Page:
For many years, possibly because of coming from a poor background, I have had dreams of greatness. For a long time I wanted to be a successful rock musician, and become wildly rich and famous; now, I want to be a successful published author, but I don’t care so much about the rich and famous bit, although of course I want to earn a decent living. For much of my wild dreams of wealth and success, I never really included God; I neglected my faith, in fact I was completely faithless. Now I’m a Christian who just wants to serve the Lord on a daily and on-going basis.
What does this all mean for my dreams of greatness, my dreams of being a published author and my dreams of success? I still believe I, like anyone else, have the right to dream of a better life and to be doing very much in life what I want to do, and what I want to achieve, but now it’s a God-centred dream rather than a self-centred dream. How does that work out you may ask? I think in the first instance that God is in actual fact the shaper of our dreams, goals and any vision of a better life we might have; in fact I pray regularly for a better life. “What, then, shall we say in response to this? If God is for us, who can be against us?” (Romans 8:31 NIV) So God is a source we can call on and rely on. Secondly, being God-centred and not self-centred, I can do things for the right reason rather than purely selfish reasons. That means that I am motivated for honest reasons and that at the same time I don’t do anything that goes against God, other people and my Christian faith. It’s possible to be a Christian and want to be successful after all. Thirdly, I come from a poor background, and like anyone who comes from such a background, I need to get on and make money and put bread on the table. It seems that even in democratic and modern Britain, there is an often unspoken assumption or emphasis that only those already wealthy and privileged have a right to get on; when ordinary people aspire to better things and dream of better lives, we challenge this unfair assumption.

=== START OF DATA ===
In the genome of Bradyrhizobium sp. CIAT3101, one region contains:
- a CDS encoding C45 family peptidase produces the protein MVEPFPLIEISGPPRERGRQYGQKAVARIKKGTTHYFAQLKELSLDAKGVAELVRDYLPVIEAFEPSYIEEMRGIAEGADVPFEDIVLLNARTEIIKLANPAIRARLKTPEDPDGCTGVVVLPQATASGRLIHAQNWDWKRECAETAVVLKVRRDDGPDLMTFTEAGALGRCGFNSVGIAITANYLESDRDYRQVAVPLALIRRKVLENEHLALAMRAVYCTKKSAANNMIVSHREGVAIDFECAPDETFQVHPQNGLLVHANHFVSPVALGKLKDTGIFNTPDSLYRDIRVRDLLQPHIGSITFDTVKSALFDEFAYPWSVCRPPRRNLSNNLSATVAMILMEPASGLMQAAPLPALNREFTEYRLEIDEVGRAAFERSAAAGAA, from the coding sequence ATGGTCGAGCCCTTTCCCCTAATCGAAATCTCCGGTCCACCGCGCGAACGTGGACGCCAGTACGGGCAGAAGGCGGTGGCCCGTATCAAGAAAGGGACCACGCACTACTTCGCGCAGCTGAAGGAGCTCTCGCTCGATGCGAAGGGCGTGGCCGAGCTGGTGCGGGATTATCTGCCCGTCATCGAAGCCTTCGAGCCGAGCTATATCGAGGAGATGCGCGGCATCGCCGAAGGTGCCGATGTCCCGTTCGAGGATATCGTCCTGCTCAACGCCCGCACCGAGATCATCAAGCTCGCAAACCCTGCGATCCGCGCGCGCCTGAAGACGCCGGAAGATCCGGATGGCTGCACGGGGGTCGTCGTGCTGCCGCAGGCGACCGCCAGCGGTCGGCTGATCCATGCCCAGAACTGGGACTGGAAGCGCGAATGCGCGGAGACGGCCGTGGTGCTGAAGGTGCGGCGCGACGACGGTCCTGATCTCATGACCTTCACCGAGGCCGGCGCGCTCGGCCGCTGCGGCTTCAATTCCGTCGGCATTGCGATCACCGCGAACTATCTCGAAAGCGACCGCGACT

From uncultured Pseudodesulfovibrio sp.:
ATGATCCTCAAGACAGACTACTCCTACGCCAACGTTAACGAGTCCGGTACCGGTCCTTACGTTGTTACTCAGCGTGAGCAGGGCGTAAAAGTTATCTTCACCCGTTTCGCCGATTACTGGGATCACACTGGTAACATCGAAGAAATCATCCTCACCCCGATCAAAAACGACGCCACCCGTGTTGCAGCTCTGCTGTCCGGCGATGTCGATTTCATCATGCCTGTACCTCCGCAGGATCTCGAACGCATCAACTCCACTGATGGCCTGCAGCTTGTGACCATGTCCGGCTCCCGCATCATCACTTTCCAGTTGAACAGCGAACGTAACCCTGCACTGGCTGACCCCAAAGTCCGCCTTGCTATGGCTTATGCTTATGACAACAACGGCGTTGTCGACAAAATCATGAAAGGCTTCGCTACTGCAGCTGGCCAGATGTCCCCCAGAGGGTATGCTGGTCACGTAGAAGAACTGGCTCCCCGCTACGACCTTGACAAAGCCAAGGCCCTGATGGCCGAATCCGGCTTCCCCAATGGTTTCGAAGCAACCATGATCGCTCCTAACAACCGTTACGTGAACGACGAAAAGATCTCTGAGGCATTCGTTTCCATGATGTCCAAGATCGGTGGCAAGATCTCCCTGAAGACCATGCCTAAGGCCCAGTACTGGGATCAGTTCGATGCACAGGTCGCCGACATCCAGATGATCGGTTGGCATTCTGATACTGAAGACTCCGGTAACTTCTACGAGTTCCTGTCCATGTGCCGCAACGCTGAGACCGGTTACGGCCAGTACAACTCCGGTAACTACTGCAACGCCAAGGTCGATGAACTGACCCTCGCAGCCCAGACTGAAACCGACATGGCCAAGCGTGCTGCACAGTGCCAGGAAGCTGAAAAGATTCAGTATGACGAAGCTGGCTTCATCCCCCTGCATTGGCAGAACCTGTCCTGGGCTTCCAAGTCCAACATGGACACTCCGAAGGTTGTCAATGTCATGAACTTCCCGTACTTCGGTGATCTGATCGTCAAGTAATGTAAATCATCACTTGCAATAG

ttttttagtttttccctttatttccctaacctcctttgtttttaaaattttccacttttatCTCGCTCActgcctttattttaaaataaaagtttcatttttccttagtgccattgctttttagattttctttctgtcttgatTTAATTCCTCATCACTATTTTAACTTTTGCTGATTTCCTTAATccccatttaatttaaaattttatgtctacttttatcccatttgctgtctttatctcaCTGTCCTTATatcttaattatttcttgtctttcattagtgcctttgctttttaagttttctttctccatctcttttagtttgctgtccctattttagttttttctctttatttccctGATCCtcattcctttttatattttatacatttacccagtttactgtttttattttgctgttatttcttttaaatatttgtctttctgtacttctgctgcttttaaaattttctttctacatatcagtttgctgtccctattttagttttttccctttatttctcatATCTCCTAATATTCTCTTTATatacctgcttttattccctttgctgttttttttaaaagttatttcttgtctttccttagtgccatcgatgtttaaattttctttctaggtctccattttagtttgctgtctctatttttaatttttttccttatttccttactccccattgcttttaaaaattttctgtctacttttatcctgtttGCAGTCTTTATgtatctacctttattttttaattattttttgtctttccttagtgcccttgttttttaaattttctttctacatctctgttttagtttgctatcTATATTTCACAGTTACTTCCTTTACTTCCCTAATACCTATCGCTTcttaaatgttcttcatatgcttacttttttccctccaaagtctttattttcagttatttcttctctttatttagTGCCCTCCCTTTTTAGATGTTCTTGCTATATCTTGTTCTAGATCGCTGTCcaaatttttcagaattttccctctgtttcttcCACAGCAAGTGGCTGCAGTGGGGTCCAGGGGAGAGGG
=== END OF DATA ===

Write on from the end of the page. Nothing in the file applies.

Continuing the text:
Far from believing that God wants His followers to somehow be justified by living in some kind of want or poverty, I have come to the understanding that God is the perfect source for nurturing all our dreams, adding that much needed touch of reality certainly, but that with God in our lives we might very well see our dreams realised and He can take us to places we never even dreamed of or imagined.
But, what of dreams of greatness? Well, that’s another story entirely. There is a danger in certain kinds of feelings of greatness that can be distorted into very selfish aims that are all about ego and self and little to do with God’s greatness; the danger even for Christians is that we can confuse the two and mix the two and start to get self-important and think that we are super-special and that our destiny is to be great and important; sometimes that thinking can be totally wrong and take people out on a tangent, really into a wilderness of their own making. Being a Christian should make us genuinely humble, not seeking greatness or importance, usually self-importance, but seeking God’s will for our lives, whatever that may mean. Within this reality we can and certainly should pray about our ambitions and goals and shouldn’t think that we can’t have dreams and ambition as Christians; on the contrary, God is the very person who we can build our whole lives on, not just our spiritual lives.